Photo: Chris Graythen/Getty Images via NASCAR

Up to Speed: Previewing the 2023 NASCAR Cup Series Season

By David Morgan, Associate Editor

Nearly three months have passed since the checkered flag waved at Phoenix to close out the 2022 NASCAR Cup Series season, but it’s that time of the year again when a new season beckons.

After the debut of the Next Gen car last year brought about a record-tying number of winners, teams have had the offseason to get their cars ready for another lap around the country that will take them to some familiar places and some new ones as well.

As we gear up for another season to start, here are some of the things to keep an eye on as the season plays out.

The Prodigal Son Returns

Following a two-year stint in open wheel racing, Jimmie Johnson is back behind of the wheel of a stock car in 2023, having acquired a partial ownership of Petty GMS over the offseason and rebranding the team to Legacy Motor Club.

In addition to his new ownership role, Johnson will run selected races this season in the No. 84 Chevrolet, beginning with the Daytona 500. Johnson’s other races are yet to be announced, but during Rolex 24 weekend at Daytona, Johnson was named as one of the three drivers to pilot the NASCAR Garage 56 Next Gen car at Le Mans this summer.

“I love driving cars. I want to experience it,” Johnson said of getting to drive a Next Gen car in his return to NASCAR.

“Hearing from the current drivers on the performance and braking…the ability to shift, which is something I’d try to do a lot with the old style car. NASCAR started changing the gear ratio rules to not allow people to shift. I had a thing, one of my final races, downshifting to third. Nobody was doing it yet, so I think there are elements of this new car that I’m excited and eager to experience.

“Again, I just love driving cars and being in the marquee events.”

Harvick’s Last Ride

As one former champion makes his return, another is saying goodbye.

When the checkered flag waves on the 2023 season in Phoenix in November, Kevin Harvick will be hanging up his helmet and stepping out of the No. 4 Stewart-Haas Racing Ford for the final time.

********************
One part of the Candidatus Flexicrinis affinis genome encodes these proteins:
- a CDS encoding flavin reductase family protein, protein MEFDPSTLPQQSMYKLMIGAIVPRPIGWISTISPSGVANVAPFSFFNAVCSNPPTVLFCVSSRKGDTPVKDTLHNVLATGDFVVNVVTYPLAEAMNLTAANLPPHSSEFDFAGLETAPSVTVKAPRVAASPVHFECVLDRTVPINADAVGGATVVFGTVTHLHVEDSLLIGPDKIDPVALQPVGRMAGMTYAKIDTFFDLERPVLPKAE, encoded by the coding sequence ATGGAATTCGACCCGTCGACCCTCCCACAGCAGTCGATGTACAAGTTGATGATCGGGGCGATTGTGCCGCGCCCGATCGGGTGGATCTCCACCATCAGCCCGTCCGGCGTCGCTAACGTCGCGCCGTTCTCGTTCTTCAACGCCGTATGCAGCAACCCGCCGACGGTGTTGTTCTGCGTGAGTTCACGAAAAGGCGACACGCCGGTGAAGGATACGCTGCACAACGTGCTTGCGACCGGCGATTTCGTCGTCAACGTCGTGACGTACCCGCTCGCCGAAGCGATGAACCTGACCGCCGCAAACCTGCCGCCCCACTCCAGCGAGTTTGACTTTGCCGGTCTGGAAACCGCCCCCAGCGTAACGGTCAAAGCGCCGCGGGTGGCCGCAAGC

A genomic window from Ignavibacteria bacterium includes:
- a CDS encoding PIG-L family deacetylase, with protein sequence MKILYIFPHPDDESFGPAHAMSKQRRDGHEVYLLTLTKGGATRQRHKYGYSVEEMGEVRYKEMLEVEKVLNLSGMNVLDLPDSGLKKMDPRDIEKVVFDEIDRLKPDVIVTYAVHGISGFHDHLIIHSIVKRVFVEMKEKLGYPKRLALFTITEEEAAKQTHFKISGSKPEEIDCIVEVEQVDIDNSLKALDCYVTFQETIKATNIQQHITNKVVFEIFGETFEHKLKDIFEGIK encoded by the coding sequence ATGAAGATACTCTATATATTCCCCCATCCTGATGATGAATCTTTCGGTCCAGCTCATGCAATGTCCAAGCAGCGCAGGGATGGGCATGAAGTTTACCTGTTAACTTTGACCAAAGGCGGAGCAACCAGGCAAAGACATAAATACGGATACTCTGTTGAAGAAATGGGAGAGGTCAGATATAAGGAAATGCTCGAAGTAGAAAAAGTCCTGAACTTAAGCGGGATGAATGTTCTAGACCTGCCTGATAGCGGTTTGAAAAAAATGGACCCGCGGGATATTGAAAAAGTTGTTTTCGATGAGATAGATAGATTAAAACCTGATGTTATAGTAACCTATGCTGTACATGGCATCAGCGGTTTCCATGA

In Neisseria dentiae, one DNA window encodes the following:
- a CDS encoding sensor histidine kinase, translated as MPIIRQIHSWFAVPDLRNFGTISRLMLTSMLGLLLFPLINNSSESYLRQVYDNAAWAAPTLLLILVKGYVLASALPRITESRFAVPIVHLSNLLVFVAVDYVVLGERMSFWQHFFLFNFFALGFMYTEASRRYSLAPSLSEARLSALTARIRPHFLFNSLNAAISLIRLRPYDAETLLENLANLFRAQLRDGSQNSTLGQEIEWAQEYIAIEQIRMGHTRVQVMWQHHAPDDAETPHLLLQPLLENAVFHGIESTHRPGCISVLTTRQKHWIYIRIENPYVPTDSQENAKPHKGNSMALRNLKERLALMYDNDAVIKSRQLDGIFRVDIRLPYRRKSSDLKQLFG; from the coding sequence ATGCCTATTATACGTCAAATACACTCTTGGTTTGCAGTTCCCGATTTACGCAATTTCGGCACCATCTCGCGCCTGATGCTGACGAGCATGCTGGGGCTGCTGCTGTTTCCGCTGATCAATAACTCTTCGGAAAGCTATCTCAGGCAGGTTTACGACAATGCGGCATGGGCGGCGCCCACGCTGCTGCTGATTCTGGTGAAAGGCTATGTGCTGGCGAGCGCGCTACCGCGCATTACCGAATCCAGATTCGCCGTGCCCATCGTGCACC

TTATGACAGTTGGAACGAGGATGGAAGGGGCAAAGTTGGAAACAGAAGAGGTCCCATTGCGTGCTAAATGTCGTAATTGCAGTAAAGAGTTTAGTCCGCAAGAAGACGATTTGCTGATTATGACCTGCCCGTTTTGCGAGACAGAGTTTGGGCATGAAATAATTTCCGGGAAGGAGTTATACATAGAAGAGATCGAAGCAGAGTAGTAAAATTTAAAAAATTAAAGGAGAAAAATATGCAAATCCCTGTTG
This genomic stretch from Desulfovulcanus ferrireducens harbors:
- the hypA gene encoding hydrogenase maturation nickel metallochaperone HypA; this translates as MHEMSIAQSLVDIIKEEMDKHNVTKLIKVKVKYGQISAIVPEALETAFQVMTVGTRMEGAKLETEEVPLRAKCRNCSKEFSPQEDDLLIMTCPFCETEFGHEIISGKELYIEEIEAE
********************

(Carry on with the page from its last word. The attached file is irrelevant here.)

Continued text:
In the 22 years that Harvick has been competing at NASCAR’s highest level, he has remaining a consistent title contender season after season, winning 60 races along the way and capturing the 2014 series championship.

He’ll make one final run at the title this season and then ride off into the sunset.

“There is absolutely nothing else in the world that I enjoy doing more than going to the racetrack, and I’m genuinely looking forward to this season,” said Harvick. “But as I’ve gone through the years, I knew there would come a day where I had to make a decision. When would it be time to step away from the car?

“I’ve sought out people and picked their brains. When I asked them when they knew it was the right time, they said it’ll just happen, and you’ll realize that’s the right moment. You’ll make a plan and decide when it’s your last year.

“It’s definitely been hard to understand when that right moment is because we’ve been so fortunate to run well. But sometimes there are just other things going on that become more important and, for me, that time has come.”

New Faces, New Places

A new season brings a shake-up among the driving corps and 2023 will certainly have a lot of changes with new drivers coming in and familiar faces wearing new colors for the upcoming season.

Here is a team-by-team breakdown of the drivers that changed rides for 2023:

23XI Racing – Tyler Reddick moves from Richard Childress Racing to take over the No. 45 car, formerly driven by Kurt Busch.

Richard Childress Racing – Kyle Busch switches from Joe Gibbs Racing and Toyota to RCR and Chevrolet in the No. 8 car.

Joe Gibbs Racing – Fresh off his Xfinity Series title, Ty Gibbs moves up to the Cup Series to drive a renumbered No. 54 car after Kyle Busch leaves for RCR.

Kaulig Racing – A.J. Allmendinger is back in the Cup Series full-time after a stint in the Xfinity Series, piloting the No. 16 Chevrolet

Legacy Motor Club – Noah Gragson advances up to the Cup Series from the Xfinity Series to drive the No. 42 Chevrolet at the team now co-owned by Jimmie Johnson.

Stewart-Haas Racing – The No. 41 Ford that had been driven by Cole Custer will now have Ryan Preece in the driver’s seat for 2023.

Spire Motorsports – After his departure from Legacy Motor Club (formerly Petty GMS) in the middle of last season, Ty Dillon joins Spire in its No. 77 entry.

New Locales

The 2023 schedule looks very similar to the 2022 schedule, but there are a couple of notable additions this go-around that will be must watch events.

First comes the All-Star Race in May, which will be held at the once defunct North Wilkesboro Speedway, but has been resurrected from the ashes to once again play host to NASCAR’s premier division. Tickets for the event sold out in record time, but there is no doubt this race will be a spectacle to see.

Next is the July 4th weekend race, which moves from its host of the past two years in Road America to the streets of downtown Chicago in a first of its kind NASCAR street course race. Other series, like IndyCar and IMSA, have run on street courses for years, but in 2023, it’s NASCAR’s turn. Should the event be a success, the sky’s the limit on where this type of event could go in the years to come.